Historic children’s books teaching manners are now digitized and entering the 21st century. In an ambitious attempt to inspire young minds, the British Library has unveiled a mind-boggling online resource.
Discovering Children’s Books is a joint project with Newcastle University, Oxford’s Bodleian Library, the Victoria & Albert Museum and the National Centre for Children’s Books (Seven Stories). It has digitized a raft of goodies spanning the centuries. These include classic drafts of The Famous Five by Enid Blyton and early sketches of the Gruffalo by illustrator Axel Scheffler – the design of which was toned down before publishing.
The free collection of digitized manners books numbers over 100 items. According to the project’s website, this unique resource “provides access to some of the earliest printed works created for a young readership and an array of movable, miniature, noisy and toy books, propaganda stories, comics, poems and fairy tales.”
Speaking to the Guardian, Anna Lobbenberg of the British Library reveals that “Some of these sources will seem fascinatingly remote, while others may seem uncannily familiar despite being created hundreds of years ago.”
Particular attention of the digitized manners books has been paid to ‘The Lytille Childrenes Lytil Boke’. This catchily-titled tome dates back to the late 15th century, and is what’s known as a “courtesy book”. The British Library explains that this volume would be “useful for children and families who aspired to join the nobility or find work serving at the royal court.”
The unknown author “links manners to religion as well as social rank, saying that ‘courtesy’ comes directly from ‘heaven’.” Its pages contain some direct and to the point advice, such as “Pyke notte thyne errys nothyr thy nostrellys” (Don’t pick your ears or nose). Another pearl of medieval wisdom is “And chesse cum by fore the, be not to redy” (Don’t be greedy when they bring out the cheese).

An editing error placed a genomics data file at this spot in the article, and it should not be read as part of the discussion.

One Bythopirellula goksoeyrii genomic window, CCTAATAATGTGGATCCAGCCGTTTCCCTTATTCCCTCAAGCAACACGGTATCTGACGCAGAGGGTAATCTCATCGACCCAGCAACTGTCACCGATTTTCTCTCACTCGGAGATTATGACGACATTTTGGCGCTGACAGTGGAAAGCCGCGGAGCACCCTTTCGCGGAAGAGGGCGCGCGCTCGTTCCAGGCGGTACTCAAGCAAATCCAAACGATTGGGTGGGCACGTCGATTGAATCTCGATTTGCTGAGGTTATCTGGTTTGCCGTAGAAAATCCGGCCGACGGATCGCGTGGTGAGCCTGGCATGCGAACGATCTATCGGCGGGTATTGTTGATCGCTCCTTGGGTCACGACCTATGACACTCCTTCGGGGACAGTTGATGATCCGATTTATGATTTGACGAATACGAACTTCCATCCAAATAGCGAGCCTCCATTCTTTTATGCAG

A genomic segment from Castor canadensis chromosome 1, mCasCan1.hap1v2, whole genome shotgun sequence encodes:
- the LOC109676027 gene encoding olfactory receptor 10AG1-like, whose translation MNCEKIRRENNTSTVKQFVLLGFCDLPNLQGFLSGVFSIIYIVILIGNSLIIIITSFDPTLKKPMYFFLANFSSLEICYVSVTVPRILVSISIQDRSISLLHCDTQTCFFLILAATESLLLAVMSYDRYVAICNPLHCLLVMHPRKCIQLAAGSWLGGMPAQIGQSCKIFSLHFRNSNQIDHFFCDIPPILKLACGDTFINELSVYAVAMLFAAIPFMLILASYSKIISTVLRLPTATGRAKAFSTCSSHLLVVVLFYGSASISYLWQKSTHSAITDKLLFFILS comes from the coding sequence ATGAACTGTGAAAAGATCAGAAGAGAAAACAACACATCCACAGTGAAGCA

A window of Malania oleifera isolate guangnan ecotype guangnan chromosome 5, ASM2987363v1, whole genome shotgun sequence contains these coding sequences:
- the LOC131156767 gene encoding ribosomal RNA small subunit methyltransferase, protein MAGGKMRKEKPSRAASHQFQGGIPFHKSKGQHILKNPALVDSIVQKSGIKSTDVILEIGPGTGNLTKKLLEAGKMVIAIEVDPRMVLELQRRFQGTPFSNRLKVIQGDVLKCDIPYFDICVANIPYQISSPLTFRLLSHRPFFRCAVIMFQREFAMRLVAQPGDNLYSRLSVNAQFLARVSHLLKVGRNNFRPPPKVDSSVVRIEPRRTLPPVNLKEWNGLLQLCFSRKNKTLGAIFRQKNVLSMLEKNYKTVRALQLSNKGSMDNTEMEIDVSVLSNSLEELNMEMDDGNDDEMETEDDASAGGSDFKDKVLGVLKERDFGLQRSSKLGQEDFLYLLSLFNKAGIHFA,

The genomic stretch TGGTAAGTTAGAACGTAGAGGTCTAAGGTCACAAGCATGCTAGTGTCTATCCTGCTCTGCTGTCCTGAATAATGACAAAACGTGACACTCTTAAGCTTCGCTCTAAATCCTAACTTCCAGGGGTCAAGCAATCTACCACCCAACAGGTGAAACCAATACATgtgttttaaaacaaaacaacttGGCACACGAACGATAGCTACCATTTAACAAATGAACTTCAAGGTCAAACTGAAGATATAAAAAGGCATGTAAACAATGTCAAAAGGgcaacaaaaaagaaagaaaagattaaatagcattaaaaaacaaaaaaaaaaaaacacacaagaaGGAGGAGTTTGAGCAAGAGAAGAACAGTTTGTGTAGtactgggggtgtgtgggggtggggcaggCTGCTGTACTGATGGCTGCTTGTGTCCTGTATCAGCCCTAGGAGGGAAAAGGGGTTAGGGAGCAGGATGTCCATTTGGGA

The little book pre-dates the printing press, which standardized spelling. Written in Middle English, it’s understandable but contains obsolete words plus ones that have altered in meaning. “It was likely part of a larger set of work designed to be used by the whole family,” writes the Daily Mail, “including texts on hunting, carving meat, medicine, blood-letting and English Kings.”
Issues of the day were also committed to print. Kathleen Ainslie wrote Suffragette movement tale Votes for Catherine Susan, and Me in 1910. “Catherine Susan, and Me, are two peg dolls,” describes the Guardian, “who join the campaign, fighting policemen, smashing windows, going to prison and going on hunger strike.” It is “the only book about suffragettes written for children during the Votes for Women campaign”.
The collection goes back 2,000 years for an ancient relic from Greek schooldays, “a 2,000-year-old homework book created on two wax tablets” writes the Mail. “The teacher has written two maxims in the wax at the top ‘accept advice from someone wise’ and ‘it is not right to believe every friends of yours’ which the student had to copy out twice below.”
On a more severe note, crime and punishment is bizarrely explored in a 1786 book about trials for juveniles. “The fictional trials overseen by a tutor and governess include stealing apples to squabbling over sweetmeats and they are tried by their peers.”
Another priceless literary treasure is Alice’s Adventures Under Ground by Lewis Carroll, the early manuscript version of Wonderland. Edward Lear’s legendary limerick volume the Book of Nonsense exists online in a 3rd edition dating to 1861. The previous 2 editions carried the name Derry Down Derry, the author’s pseudonym. This one credits Lear for the first time.
By opening up the surprisingly varied history of children’s books, the British Library and their partners hope to honour the past whilst nurturing the future. A future Roald Dahl or J.K. Rowling might well take their first steps toward fame via this amazing online portal…